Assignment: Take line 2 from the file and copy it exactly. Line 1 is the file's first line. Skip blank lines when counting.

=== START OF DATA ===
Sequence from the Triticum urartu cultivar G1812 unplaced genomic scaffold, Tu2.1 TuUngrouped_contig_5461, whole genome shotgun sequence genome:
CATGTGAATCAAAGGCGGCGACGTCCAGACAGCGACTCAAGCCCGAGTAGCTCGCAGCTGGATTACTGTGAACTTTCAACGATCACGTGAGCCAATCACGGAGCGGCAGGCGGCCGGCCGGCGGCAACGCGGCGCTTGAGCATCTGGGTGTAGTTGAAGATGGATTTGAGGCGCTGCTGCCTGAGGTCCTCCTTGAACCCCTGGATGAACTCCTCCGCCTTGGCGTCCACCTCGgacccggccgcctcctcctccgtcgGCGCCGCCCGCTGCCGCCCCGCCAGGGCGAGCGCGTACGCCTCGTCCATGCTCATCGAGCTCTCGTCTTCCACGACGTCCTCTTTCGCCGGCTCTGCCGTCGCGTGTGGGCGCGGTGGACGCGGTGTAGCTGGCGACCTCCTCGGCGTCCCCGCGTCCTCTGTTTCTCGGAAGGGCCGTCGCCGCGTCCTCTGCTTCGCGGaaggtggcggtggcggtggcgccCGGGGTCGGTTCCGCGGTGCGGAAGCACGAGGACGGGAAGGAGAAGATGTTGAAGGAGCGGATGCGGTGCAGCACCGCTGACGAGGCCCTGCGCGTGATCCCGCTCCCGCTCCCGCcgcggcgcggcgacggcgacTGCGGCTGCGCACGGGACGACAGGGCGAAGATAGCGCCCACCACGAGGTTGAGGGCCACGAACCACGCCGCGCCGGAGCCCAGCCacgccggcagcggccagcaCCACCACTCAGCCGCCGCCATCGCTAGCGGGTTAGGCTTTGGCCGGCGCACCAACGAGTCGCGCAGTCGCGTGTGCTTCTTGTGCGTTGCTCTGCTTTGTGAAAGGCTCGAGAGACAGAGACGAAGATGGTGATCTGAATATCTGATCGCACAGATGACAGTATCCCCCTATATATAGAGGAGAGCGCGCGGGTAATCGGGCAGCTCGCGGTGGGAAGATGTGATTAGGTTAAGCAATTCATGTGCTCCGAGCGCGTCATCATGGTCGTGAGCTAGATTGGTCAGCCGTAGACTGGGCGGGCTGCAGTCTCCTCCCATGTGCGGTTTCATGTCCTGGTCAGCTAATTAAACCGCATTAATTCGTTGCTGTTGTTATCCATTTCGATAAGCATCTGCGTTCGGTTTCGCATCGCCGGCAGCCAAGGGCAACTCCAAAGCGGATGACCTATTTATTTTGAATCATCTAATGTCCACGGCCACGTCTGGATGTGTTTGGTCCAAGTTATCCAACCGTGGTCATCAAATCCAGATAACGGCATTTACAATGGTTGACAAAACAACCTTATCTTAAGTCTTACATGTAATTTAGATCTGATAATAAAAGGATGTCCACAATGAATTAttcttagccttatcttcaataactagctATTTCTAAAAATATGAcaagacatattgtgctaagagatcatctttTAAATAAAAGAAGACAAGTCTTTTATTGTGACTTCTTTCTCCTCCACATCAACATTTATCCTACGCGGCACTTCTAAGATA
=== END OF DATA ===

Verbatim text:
CATGTGAATCAAAGGCGGCGACGTCCAGACAGCGACTCAAGCCCGAGTAGCTCGCAGCTGGATTACTGTGAACTTTCAACGATCACGTGAGCCAATCACGGAGCGGCAGGCGGCCGGCCGGCGGCAACGCGGCGCTTGAGCATCTGGGTGTAGTTGAAGATGGATTTGAGGCGCTGCTGCCTGAGGTCCTCCTTGAACCCCTGGATGAACTCCTCCGCCTTGGCGTCCACCTCGgacccggccgcctcctcctccgtcgGCGCCGCCCGCTGCCGCCCCGCCAGGGCGAGCGCGTACGCCTCGTCCATGCTCATCGAGCTCTCGTCTTCCACGACGTCCTCTTTCGCCGGCTCTGCCGTCGCGTGTGGGCGCGGTGGACGCGGTGTAGCTGGCGACCTCCTCGGCGTCCCCGCGTCCTCTGTTTCTCGGAAGGGCCGTCGCCGCGTCCTCTGCTTCGCGGaaggtggcggtggcggtggcgccCGGGGTCGGTTCCGCGGTGCGGAAGCACGAGGACGGGAAGGAGAAGATGTTGAAGGAGCGGATGCGGTGCAGCACCGCTGACGAGGCCCTGCGCGTGATCCCGCTCCCGCTCCCGCcgcggcgcggcgacggcgacTGCGGCTGCGCACGGGACGACAGGGCGAAGATAGCGCCCACCACGAGGTTGAGGGCCACGAACCACGCCGCGCCGGAGCCCAGCCacgccggcagcggccagcaCCACCACTCAGCCGCCGCCATCGCTAGCGGGTTAGGCTTTGGCCGGCGCACCAACGAGTCGCGCAGTCGCGTGTGCTTCTTGTGCGTTGCTCTGCTTTGTGAAAGGCTCGAGAGACAGAGACGAAGATGGTGATCTGAATATCTGATCGCACAGATGACAGTATCCCCCTATATATAGAGGAGAGCGCGCGGGTAATCGGGCAGCTCGCGGTGGGAAGATGTGATTAGGTTAAGCAATTCATGTGCTCCGAGCGCGTCATCATGGTCGTGAGCTAGATTGGTCAGCCGTAGACTGGGCGGGCTGCAGTCTCCTCCCATGTGCGGTTTCATGTCCTGGTCAGCTAATTAAACCGCATTAATTCGTTGCTGTTGTTATCCATTTCGATAAGCATCTGCGTTCGGTTTCGCATCGCCGGCAGCCAAGGGCAACTCCAAAGCGGATGACCTATTTATTTTGAATCATCTAATGTCCACGGCCACGTCTGGATGTGTTTGGTCCAAGTTATCCAACCGTGGTCATCAAATCCAGATAACGGCATTTACAATGGTTGACAAAACAACCTTATCTTAAGTCTTACATGTAATTTAGATCTGATAATAAAAGGATGTCCACAATGAATTAttcttagccttatcttcaataactagctATTTCTAAAAATATGAcaagacatattgtgctaagagatcatctttTAAATAAAAGAAGACAAGTCTTTTATTGTGACTTCTTTCTCCTCCACATCAACATTTATCCTACGCGGCACTTCTAAGATA